Providence, R.I. – An estimated 1,500 peopled blocked the street in front of city hall waving signs and chanting "negotiate, not terminate!"
Teachers from Providence, Cranston and Central Falls filled the crowd along with members of the firefighters' union. American Federation of Teachers President Randi Weingarten called the termination of Providence's entire teaching force "insane."
"Why would they want to destabilize the school district," Weingarten said to thunderous applause. "Why would they want to hurt kids, set back reforms and dehumanize every single teacher in this proud district?"
Providence officials are calling for the closure of up to half a dozen schools and cuts to many city departments. They describe the deficit as larger than anything the city has seen for decades.
"It's unprecedented," says Mayor Angel Taveras, who revealed this week that the city's combined deficit may reach as high as $180 million over a two-year period.
Taveras says he felt he had to terminate - not layoff - Providence teachers because that is the only way to make sure that teachers the city cannot afford will be completely removed from the payroll.
"With a layoff for various reasons you can be responsible for paying teachers who are not teaching in a classroom," Taveras explained, adding, "if they go into the substitute pool, you're paying them their full pay and benefits and that's costing an enormous amount of money. I can't allow the taxpayers to be on the hook for teachers who are not teaching."
Union leaders point out that dismissals mean the city can ignore seniority rights as it restaffs classrooms, and that has left many longtime teachers feeling fearful about their future.
"You wonder how you're gonna pay your bills, you wonder what's going to happen to the children," said art teacher A.J. Morse, a 16-year veteran of the Providence Public Schools. Morse believes that firing teachers sends the wrong message to students.
"Our children need stability more than anything and this is really going to shake them up," Morse said. "Its going to take away the respect they have for the teachers, so its going to make our job harder."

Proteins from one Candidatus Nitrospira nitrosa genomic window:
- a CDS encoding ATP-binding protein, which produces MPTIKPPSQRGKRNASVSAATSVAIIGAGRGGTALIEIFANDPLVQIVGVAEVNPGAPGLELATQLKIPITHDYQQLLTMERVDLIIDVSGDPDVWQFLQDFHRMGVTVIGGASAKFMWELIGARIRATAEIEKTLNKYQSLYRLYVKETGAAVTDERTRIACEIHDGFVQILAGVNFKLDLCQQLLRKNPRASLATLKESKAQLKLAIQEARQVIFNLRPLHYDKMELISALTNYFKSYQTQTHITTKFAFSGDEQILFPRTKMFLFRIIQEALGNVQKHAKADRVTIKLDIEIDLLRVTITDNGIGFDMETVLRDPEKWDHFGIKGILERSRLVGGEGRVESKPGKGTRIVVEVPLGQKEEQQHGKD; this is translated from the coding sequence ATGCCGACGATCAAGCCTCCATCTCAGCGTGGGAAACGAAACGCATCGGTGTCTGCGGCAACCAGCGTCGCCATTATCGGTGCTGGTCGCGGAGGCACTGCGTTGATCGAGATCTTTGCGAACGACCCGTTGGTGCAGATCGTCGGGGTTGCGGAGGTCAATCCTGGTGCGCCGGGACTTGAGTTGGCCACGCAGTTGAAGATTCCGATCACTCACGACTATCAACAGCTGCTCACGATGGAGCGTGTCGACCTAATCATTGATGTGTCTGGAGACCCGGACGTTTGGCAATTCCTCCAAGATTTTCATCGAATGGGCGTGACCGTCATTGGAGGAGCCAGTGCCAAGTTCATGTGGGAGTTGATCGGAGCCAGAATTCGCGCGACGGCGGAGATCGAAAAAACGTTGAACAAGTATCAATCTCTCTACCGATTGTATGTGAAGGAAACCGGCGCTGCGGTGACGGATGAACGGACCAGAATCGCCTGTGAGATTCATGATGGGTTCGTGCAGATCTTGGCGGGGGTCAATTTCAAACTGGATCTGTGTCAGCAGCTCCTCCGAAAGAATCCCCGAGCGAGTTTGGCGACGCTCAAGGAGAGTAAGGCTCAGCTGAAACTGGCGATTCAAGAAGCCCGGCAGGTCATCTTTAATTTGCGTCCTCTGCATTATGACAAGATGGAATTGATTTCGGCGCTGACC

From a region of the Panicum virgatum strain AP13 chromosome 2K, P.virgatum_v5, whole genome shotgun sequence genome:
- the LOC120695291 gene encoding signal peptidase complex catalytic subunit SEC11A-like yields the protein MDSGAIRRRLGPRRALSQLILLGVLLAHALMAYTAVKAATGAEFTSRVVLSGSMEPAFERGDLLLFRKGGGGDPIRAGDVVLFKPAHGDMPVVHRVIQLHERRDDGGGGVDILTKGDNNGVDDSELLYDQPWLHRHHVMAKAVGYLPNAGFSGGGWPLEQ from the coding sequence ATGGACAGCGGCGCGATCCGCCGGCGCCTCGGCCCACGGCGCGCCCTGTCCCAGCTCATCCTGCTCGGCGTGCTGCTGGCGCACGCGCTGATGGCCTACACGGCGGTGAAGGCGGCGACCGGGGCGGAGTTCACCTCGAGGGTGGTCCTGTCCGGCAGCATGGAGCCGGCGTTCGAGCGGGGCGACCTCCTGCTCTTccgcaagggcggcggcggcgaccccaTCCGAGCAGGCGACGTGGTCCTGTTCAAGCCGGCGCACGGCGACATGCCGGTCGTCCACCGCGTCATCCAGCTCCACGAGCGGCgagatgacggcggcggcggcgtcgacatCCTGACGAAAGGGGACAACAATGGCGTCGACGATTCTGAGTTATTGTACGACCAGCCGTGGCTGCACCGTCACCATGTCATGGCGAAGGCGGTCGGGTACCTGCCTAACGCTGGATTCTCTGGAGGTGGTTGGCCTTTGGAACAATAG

Teachers in Providence already have challenging jobs. The city serves a large number of low income students and is home to some of the lowest performing schools in the state. State officials are expected to identify more failing schools in the coming weeks.
The firings have an added sting for Providence teachers, because their union has been working with district leaders on several controversial reforms, including turnaround plans for four failing schools. As he dropped his nephew off at an Elementary School on the city's Southside, Emmanuel Rivas worried that the controversy would only make things worse.
"Firing teachers isn't going to help," Rivas said. "Myself I got five nephews that are currently staying with me, so what's going to happen to them? Are they fired for good? Are they going to go on strike?"
Some parents see room for optimism. Christy Chase, who has two children in Providence schools, believes this is an opportunity to speed up reforms that have been needed for a long time.
"This is an unfortunate way to get there, but something drastic does need to be done," Chase said. "I think this will force the issue of how you evaluate and hire teachers."
Providence city officials say their goal is to cut the budget while doing the best they can for city schoolchildren, and they say they will start talking about rescinding some of the teacher terminations later this month.
Teachers' union leaders insist they want to be part of the solution, but they say its hard to do that when you are protesting on the steps on city hall instead of meeting with the decision-makers inside.